Imprisonment has become the state’s chosen solution for social and economic problems. Building prisons has become an excuse for continued extreme and dangerous resource extraction practices. Providing municipal water access is the state’s solution for having allowed our groundwater to become permanently polluted by industry — and then, when those municipal water supplies are polluted by chemical spills, the state sides with the chemical company executives and refuses to say if our water is safe to drink. Over and over, people of color and money-poor people bear the brunt of these false solutions, and the politicians and the corporations that fund them make sure we blame each other for our plight. The term “prison industrial complex” helps us to tie all of these issues together.

The conditions at South Central Regional Jail are just one example of how the prison industrial complex harms our communities. The prison industrial complex affects all of us. It incarcerates us, often without basic human dignity or access to essential health care, in facilities designed to punish or harm us, instead of helping us to heal our communities or deal with our addictions.  It takes away our family, friends, and neighbors, often for arbitrarily long sentences based on unrealistic federal guidelines. It enables the destruction of the mountains we live among, the water we need to drink, and the ways we live. Not least of all, it buys off our politicians and prevents us from addressing social and economic problems at their roots.

ABOLITION

From Critical Resistance:

PIC abolition is a political vision with the goal of eliminating imprisonment, policing, and surveillance and creating lasting alternatives to punishment and imprisonment.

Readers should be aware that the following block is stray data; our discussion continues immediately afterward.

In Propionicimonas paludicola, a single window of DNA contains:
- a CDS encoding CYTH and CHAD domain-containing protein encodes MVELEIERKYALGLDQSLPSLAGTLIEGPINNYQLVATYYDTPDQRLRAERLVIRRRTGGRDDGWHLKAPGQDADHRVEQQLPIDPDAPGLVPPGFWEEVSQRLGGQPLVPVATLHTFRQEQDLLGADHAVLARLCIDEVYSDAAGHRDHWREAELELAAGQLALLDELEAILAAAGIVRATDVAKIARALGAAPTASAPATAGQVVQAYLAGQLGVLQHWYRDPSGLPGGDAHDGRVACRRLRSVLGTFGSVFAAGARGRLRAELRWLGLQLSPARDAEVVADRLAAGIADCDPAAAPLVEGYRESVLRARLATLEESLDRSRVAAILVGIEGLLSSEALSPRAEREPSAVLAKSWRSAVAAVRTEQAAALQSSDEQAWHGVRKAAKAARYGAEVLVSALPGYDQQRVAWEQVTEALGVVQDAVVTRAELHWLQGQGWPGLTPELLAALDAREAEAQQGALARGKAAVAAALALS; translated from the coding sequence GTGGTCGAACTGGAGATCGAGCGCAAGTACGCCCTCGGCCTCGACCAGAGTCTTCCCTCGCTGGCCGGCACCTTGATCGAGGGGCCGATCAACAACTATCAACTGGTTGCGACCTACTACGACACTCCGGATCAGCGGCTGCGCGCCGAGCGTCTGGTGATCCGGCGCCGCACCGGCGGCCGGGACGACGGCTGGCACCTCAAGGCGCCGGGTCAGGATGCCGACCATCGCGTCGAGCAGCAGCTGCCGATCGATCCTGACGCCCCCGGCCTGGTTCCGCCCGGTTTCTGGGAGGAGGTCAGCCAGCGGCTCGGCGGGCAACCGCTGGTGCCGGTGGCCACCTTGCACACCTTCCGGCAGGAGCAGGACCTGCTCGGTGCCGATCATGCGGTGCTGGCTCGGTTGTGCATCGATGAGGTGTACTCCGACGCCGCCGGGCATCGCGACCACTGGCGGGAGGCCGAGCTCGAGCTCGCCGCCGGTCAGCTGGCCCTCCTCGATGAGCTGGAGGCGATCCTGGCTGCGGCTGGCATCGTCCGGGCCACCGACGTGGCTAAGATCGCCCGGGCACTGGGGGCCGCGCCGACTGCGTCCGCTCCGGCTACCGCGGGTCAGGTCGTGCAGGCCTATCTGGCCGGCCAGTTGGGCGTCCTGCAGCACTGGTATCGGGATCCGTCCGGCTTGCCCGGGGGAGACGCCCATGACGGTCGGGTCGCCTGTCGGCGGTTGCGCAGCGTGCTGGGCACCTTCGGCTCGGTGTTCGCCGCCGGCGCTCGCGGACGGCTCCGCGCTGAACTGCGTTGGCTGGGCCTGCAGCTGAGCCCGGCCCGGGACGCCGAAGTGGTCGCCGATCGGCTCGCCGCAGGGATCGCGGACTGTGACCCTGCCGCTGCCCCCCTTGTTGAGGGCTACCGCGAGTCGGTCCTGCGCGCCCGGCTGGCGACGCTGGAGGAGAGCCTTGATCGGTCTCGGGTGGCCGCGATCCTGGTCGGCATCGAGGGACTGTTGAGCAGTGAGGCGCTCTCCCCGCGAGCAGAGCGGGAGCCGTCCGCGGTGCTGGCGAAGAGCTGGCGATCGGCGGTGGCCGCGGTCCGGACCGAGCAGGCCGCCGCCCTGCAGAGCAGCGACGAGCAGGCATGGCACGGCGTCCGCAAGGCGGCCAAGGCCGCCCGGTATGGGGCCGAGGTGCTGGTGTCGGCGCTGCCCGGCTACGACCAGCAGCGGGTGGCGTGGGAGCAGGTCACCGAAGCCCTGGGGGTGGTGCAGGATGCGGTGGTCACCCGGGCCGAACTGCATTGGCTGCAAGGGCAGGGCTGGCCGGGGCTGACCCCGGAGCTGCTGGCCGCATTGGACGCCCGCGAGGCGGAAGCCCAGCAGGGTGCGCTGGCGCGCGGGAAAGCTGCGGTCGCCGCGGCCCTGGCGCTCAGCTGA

From where we are now, sometimes we can’t really imagine what abolition is going to look like. Abolition isn’t just about getting rid of buildings full of cages. It’s also about undoing the society we live in because the PIC both feeds on and maintains oppression and inequalities through punishment, violence, and controls millions of people. Because the PIC is not an isolated system, abolition is a broad strategy. An abolitionist vision means that we must build models today that can represent how we want to live in the future. It means developing practical strategies for taking small steps that move us toward making our dreams real and that lead us all to believe that things really could be different. It means living this vision in our daily lives.

Abolition is both a practical organizing tool and a long-term goal.

This project is organized around abolition. We support South Central inmates and their friends and families, and we seek to amplify their stories because we want to change the current system of imprisonment, policing, and surveillance — not because we want the state to build better jails. Our work is guided and challenged by this abolitionist vision.


For more information and links to more resources, head over to the Prison Culture website’s page on the prison industrial complex.